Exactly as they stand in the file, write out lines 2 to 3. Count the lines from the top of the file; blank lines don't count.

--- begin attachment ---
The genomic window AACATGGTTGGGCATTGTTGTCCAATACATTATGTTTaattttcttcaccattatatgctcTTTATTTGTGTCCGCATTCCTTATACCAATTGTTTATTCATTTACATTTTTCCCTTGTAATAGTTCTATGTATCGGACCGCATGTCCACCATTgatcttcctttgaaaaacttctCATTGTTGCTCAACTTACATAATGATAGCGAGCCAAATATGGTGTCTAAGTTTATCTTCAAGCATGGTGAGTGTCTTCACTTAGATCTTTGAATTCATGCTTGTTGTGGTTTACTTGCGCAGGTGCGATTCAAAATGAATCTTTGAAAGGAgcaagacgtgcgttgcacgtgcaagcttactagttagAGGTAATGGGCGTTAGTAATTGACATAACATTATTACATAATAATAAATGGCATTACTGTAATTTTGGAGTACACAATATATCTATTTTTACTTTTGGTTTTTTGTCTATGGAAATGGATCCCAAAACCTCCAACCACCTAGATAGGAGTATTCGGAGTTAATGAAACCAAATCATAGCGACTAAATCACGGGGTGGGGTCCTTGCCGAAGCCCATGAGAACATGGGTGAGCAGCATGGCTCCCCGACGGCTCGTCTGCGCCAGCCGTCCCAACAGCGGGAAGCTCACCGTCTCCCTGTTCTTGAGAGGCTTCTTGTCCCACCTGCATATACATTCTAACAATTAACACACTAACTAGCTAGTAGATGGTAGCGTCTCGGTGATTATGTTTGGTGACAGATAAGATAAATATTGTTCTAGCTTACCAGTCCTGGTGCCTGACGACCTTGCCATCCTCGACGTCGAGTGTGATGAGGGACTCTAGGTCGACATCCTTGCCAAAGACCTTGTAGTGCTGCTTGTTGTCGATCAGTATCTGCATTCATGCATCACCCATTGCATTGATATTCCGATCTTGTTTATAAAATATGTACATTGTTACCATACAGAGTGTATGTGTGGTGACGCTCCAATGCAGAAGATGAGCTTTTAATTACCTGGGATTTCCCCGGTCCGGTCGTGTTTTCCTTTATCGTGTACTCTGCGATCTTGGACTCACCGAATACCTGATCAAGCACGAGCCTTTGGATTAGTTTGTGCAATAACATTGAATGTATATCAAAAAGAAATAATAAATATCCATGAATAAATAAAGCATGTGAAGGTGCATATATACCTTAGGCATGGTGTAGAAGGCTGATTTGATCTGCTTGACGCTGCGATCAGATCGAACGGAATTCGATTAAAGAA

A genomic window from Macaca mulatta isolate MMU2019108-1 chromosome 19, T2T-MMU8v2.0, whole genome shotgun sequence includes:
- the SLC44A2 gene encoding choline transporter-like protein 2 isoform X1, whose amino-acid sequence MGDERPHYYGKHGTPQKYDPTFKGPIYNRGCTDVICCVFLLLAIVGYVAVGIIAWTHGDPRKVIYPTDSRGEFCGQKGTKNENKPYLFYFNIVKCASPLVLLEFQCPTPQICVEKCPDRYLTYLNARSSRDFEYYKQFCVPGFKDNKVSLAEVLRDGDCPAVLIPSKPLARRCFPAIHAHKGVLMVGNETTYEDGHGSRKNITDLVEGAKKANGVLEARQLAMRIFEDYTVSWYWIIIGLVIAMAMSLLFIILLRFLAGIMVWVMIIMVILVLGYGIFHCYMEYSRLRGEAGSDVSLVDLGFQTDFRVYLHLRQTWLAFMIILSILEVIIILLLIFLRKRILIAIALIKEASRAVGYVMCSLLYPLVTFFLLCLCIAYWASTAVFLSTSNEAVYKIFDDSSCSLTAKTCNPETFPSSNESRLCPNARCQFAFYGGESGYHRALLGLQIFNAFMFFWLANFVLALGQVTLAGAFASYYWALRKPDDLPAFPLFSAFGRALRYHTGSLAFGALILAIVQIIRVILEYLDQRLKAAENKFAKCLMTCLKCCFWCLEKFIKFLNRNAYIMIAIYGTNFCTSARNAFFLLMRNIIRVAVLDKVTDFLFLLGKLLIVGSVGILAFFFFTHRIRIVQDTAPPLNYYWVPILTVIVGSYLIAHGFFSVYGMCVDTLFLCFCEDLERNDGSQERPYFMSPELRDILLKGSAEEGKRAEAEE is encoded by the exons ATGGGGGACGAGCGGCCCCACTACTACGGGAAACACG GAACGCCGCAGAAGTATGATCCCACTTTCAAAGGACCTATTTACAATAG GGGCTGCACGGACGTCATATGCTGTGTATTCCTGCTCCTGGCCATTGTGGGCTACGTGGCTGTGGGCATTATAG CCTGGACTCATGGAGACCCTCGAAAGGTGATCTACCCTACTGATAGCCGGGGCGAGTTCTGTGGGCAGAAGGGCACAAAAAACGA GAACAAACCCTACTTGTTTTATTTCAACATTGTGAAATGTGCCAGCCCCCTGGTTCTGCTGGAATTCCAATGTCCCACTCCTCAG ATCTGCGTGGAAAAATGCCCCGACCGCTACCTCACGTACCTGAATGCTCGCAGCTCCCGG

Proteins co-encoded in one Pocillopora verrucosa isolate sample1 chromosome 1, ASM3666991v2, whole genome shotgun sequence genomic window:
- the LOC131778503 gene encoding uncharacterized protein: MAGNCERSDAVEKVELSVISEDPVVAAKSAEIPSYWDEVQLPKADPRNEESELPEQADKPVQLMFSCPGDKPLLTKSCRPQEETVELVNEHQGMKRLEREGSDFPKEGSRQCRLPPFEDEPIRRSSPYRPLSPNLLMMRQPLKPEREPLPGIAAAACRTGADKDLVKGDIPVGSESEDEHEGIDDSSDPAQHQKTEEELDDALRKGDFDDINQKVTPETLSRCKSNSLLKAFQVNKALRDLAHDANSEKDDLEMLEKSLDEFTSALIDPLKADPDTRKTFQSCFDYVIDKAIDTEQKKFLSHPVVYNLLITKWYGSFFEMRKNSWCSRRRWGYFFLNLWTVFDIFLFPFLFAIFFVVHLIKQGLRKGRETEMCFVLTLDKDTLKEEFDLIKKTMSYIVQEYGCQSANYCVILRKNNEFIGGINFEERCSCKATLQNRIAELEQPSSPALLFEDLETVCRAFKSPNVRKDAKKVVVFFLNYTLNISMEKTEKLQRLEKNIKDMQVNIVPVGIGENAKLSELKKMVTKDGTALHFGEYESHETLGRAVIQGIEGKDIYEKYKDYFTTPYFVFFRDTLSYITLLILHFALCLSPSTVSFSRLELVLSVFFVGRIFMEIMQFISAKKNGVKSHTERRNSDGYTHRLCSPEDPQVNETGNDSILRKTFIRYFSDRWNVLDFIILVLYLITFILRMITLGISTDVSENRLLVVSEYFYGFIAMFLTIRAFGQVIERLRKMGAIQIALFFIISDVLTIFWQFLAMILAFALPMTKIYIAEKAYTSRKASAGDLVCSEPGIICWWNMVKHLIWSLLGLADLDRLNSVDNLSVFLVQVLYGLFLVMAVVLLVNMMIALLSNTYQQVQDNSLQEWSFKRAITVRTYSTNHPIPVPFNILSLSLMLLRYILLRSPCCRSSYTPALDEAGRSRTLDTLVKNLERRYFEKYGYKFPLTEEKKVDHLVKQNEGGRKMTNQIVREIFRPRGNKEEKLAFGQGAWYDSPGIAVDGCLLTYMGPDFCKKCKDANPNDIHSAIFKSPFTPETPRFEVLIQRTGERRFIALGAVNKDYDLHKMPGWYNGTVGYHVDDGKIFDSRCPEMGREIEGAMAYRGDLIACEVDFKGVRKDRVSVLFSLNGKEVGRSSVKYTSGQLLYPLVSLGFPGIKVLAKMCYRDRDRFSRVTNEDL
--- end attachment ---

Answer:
A genomic window from Macaca mulatta isolate MMU2019108-1 chromosome 19, T2T-MMU8v2.0, whole genome shotgun sequence includes:
- the SLC44A2 gene encoding choline transporter-like protein 2 isoform X1, whose amino-acid sequence MGDERPHYYGKHGTPQKYDPTFKGPIYNRGCTDVICCVFLLLAIVGYVAVGIIAWTHGDPRKVIYPTDSRGEFCGQKGTKNENKPYLFYFNIVKCASPLVLLEFQCPTPQICVEKCPDRYLTYLNARSSRDFEYYKQFCVPGFKDNKVSLAEVLRDGDCPAVLIPSKPLARRCFPAIHAHKGVLMVGNETTYEDGHGSRKNITDLVEGAKKANGVLEARQLAMRIFEDYTVSWYWIIIGLVIAMAMSLLFIILLRFLAGIMVWVMIIMVILVLGYGIFHCYMEYSRLRGEAGSDVSLVDLGFQTDFRVYLHLRQTWLAFMIILSILEVIIILLLIFLRKRILIAIALIKEASRAVGYVMCSLLYPLVTFFLLCLCIAYWASTAVFLSTSNEAVYKIFDDSSCSLTAKTCNPETFPSSNESRLCPNARCQFAFYGGESGYHRALLGLQIFNAFMFFWLANFVLALGQVTLAGAFASYYWALRKPDDLPAFPLFSAFGRALRYHTGSLAFGALILAIVQIIRVILEYLDQRLKAAENKFAKCLMTCLKCCFWCLEKFIKFLNRNAYIMIAIYGTNFCTSARNAFFLLMRNIIRVAVLDKVTDFLFLLGKLLIVGSVGILAFFFFTHRIRIVQDTAPPLNYYWVPILTVIVGSYLIAHGFFSVYGMCVDTLFLCFCEDLERNDGSQERPYFMSPELRDILLKGSAEEGKRAEAEE is encoded by the exons ATGGGGGACGAGCGGCCCCACTACTACGGGAAACACG GAACGCCGCAGAAGTATGATCCCACTTTCAAAGGACCTATTTACAATAG GGGCTGCACGGACGTCATATGCTGTGTATTCCTGCTCCTGGCCATTGTGGGCTACGTGGCTGTGGGCATTATAG CCTGGACTCATGGAGACCCTCGAAAGGTGATCTACCCTACTGATAGCCGGGGCGAGTTCTGTGGGCAGAAGGGCACAAAAAACGA GAACAAACCCTACTTGTTTTATTTCAACATTGTGAAATGTGCCAGCCCCCTGGTTCTGCTGGAATTCCAATGTCCCACTCCTCAG ATCTGCGTGGAAAAATGCCCCGACCGCTACCTCACGTACCTGAATGCTCGCAGCTCCCGG